"McCray's narrative is often fascinating. He connects interest in space colonies with a pervasive fear in the 1970s that unchecked population growth would precipitate an apocalyptic environmental crisis on Planet Earth."--Glenn C. Altschuler, Tulsa World

"Remember the late 20th century? When machines on the moon were spitting 10-pound spoonfuls of soil into orbit every few seconds, as raw material for space colonies and zero-gravity factories? When solar panels in orbit were beaming down the planet's power supply? When we were manufacturing everything we wanted, molecule by molecule, via machines smaller than the smallest objects we previously knew? In The Visioneers, the UC-Santa Barbara historian W. Patrick McCray revisits the birth and growth of those futures--or rather, those concepts of the future, which haven't (yet) come true. . . . [W]ell-detailed . . ."--Brian Doherty, Reason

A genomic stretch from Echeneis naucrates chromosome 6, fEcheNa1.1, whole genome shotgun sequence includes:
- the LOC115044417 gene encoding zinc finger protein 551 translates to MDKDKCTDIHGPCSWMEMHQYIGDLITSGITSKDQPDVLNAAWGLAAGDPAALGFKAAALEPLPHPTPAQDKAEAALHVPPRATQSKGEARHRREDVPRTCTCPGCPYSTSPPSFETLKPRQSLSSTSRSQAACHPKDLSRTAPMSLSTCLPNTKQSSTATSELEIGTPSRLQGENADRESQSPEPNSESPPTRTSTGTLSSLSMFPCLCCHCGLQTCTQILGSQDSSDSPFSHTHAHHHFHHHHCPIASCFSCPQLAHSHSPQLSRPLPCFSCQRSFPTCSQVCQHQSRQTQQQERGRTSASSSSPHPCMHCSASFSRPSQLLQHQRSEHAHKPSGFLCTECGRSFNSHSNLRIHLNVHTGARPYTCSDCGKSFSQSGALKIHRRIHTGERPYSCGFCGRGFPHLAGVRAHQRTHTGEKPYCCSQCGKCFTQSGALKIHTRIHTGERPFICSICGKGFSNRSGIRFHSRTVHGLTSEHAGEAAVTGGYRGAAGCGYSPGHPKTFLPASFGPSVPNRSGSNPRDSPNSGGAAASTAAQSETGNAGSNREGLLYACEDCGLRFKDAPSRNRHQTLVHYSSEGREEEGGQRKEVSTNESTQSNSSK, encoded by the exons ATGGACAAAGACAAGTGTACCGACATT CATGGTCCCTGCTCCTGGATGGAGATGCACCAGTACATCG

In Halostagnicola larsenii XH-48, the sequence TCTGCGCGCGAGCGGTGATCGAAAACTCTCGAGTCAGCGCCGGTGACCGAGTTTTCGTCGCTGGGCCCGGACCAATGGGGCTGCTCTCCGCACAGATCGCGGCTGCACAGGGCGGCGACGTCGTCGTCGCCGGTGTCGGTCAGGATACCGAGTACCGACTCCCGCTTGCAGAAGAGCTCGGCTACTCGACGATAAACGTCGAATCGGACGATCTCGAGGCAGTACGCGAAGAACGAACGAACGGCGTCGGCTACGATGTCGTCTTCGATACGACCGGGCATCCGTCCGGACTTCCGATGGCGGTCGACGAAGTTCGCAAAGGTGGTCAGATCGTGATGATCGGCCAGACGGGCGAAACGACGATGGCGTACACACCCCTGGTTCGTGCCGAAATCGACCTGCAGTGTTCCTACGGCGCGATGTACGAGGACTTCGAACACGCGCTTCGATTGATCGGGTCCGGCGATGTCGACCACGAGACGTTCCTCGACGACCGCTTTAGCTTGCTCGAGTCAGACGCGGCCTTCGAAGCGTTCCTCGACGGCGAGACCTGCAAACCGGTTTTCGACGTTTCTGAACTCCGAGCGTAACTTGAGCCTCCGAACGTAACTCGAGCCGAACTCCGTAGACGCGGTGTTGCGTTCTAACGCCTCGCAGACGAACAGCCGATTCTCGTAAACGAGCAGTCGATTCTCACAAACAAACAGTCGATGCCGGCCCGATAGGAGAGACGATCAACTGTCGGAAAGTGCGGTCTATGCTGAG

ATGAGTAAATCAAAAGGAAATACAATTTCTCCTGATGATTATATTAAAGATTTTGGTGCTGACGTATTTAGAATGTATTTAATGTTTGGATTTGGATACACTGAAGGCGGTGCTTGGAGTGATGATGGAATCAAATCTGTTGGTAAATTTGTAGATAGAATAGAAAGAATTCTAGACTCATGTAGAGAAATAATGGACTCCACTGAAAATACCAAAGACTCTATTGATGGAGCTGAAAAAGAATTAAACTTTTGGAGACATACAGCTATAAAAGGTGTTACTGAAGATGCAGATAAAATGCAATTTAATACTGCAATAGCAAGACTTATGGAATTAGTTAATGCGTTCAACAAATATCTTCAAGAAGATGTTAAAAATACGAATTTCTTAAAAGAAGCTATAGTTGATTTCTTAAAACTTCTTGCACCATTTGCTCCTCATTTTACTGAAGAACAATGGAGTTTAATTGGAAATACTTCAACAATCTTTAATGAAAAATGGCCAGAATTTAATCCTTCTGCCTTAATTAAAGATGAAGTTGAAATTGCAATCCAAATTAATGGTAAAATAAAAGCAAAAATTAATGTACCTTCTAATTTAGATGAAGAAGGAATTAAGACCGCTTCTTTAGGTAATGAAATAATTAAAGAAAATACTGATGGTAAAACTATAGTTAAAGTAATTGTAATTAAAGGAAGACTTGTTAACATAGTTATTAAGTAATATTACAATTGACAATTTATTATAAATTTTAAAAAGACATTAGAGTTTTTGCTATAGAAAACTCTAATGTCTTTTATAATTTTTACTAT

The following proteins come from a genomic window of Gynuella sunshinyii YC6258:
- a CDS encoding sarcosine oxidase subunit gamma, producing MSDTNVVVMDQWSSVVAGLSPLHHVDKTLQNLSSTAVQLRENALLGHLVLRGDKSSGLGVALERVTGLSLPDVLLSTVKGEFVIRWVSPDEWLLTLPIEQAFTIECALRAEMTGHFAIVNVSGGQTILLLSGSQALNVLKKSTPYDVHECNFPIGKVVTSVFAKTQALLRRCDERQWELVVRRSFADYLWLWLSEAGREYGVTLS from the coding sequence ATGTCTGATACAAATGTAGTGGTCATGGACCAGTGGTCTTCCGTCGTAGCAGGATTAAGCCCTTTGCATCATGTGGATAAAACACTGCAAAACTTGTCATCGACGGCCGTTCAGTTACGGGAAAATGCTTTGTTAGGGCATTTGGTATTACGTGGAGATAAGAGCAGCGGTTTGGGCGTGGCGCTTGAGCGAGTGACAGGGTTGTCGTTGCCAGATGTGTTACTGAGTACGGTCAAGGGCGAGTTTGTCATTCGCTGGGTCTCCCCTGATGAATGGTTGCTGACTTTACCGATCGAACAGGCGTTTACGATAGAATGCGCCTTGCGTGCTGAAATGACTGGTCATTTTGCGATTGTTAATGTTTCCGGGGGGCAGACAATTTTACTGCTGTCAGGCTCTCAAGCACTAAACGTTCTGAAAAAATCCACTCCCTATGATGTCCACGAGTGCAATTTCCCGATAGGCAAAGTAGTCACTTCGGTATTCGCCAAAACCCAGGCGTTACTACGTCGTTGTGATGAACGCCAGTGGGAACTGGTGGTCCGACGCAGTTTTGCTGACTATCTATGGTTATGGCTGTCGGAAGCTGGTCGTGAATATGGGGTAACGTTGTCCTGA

"[M]cCray focuses on the public relations efforts of [Gerard O'Neil and Eric Drexler] and how their agenda helped shape the national agenda for science and technology research and reveals how these visionaries worked tirelessly to make their dreams a reality. Recommended for readers with an interest in the history of science, especially in the space exploration or nanotechnology fields."--Library Journal

"McCray skilfully weaves a narrative between O'Neill and Drexler in what is a superb and important book."--Keith Cooper, Astronomy Now

Library Journal